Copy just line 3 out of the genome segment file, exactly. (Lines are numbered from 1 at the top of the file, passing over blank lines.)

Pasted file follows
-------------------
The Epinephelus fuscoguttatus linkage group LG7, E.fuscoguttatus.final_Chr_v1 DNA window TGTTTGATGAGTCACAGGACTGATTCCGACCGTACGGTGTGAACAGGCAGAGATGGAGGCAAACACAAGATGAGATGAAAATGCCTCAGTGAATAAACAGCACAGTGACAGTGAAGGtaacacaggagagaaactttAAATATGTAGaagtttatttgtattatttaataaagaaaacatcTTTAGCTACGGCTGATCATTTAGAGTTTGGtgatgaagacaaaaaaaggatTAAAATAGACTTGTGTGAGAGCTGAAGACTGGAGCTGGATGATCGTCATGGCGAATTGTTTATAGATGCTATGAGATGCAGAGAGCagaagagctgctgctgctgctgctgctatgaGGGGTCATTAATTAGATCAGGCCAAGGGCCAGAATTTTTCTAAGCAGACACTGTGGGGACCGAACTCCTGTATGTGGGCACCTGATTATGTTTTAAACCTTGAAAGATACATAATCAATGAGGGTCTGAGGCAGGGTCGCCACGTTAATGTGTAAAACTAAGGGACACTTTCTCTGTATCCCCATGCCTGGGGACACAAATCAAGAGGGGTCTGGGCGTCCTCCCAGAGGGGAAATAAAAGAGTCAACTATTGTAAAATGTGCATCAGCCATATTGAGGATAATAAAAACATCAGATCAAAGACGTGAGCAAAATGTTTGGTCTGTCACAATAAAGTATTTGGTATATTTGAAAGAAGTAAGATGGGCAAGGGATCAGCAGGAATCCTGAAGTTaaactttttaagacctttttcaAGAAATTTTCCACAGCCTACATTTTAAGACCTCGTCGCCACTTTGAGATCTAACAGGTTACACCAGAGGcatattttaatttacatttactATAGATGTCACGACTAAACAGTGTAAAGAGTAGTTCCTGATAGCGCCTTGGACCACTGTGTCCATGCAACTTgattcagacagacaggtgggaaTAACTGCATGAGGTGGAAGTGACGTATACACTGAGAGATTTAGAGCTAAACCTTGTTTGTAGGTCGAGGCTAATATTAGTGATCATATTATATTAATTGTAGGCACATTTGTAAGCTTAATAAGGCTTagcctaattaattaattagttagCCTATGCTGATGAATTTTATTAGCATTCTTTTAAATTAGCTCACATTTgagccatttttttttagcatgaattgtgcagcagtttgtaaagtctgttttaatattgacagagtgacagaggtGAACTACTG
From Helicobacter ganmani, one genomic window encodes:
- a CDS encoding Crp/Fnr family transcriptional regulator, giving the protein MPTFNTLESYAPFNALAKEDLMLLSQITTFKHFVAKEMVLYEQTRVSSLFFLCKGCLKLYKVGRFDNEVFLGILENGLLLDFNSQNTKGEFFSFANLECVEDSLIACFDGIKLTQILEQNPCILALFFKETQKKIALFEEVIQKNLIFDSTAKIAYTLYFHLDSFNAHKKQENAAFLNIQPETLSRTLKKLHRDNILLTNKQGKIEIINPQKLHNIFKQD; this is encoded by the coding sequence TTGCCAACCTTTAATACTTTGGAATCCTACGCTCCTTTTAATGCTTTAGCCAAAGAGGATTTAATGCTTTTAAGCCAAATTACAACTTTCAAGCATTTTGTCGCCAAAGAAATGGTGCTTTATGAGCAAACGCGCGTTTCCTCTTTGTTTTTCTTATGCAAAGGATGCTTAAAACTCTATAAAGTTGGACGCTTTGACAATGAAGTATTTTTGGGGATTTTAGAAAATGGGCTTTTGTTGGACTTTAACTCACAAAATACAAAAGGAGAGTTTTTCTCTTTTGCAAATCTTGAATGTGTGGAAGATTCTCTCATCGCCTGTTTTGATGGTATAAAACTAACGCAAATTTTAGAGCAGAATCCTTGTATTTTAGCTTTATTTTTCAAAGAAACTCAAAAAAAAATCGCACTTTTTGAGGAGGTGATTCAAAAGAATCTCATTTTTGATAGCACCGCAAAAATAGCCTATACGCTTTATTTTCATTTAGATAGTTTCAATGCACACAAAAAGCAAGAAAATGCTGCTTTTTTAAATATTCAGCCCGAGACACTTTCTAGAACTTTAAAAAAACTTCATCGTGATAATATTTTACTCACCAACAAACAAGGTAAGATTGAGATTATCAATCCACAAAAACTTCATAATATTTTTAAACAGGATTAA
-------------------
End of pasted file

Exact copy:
- a CDS encoding Crp/Fnr family transcriptional regulator, giving the protein MPTFNTLESYAPFNALAKEDLMLLSQITTFKHFVAKEMVLYEQTRVSSLFFLCKGCLKLYKVGRFDNEVFLGILENGLLLDFNSQNTKGEFFSFANLECVEDSLIACFDGIKLTQILEQNPCILALFFKETQKKIALFEEVIQKNLIFDSTAKIAYTLYFHLDSFNAHKKQENAAFLNIQPETLSRTLKKLHRDNILLTNKQGKIEIINPQKLHNIFKQD; this is encoded by the coding sequence TTGCCAACCTTTAATACTTTGGAATCCTACGCTCCTTTTAATGCTTTAGCCAAAGAGGATTTAATGCTTTTAAGCCAAATTACAACTTTCAAGCATTTTGTCGCCAAAGAAATGGTGCTTTATGAGCAAACGCGCGTTTCCTCTTTGTTTTTCTTATGCAAAGGATGCTTAAAACTCTATAAAGTTGGACGCTTTGACAATGAAGTATTTTTGGGGATTTTAGAAAATGGGCTTTTGTTGGACTTTAACTCACAAAATACAAAAGGAGAGTTTTTCTCTTTTGCAAATCTTGAATGTGTGGAAGATTCTCTCATCGCCTGTTTTGATGGTATAAAACTAACGCAAATTTTAGAGCAGAATCCTTGTATTTTAGCTTTATTTTTCAAAGAAACTCAAAAAAAAATCGCACTTTTTGAGGAGGTGATTCAAAAGAATCTCATTTTTGATAGCACCGCAAAAATAGCCTATACGCTTTATTTTCATTTAGATAGTTTCAATGCACACAAAAAGCAAGAAAATGCTGCTTTTTTAAATATTCAGCCCGAGACACTTTCTAGAACTTTAAAAAAACTTCATCGTGATAATATTTTACTCACCAACAAACAAGGTAAGATTGAGATTATCAATCCACAAAAACTTCATAATATTTTTAAACAGGATTAA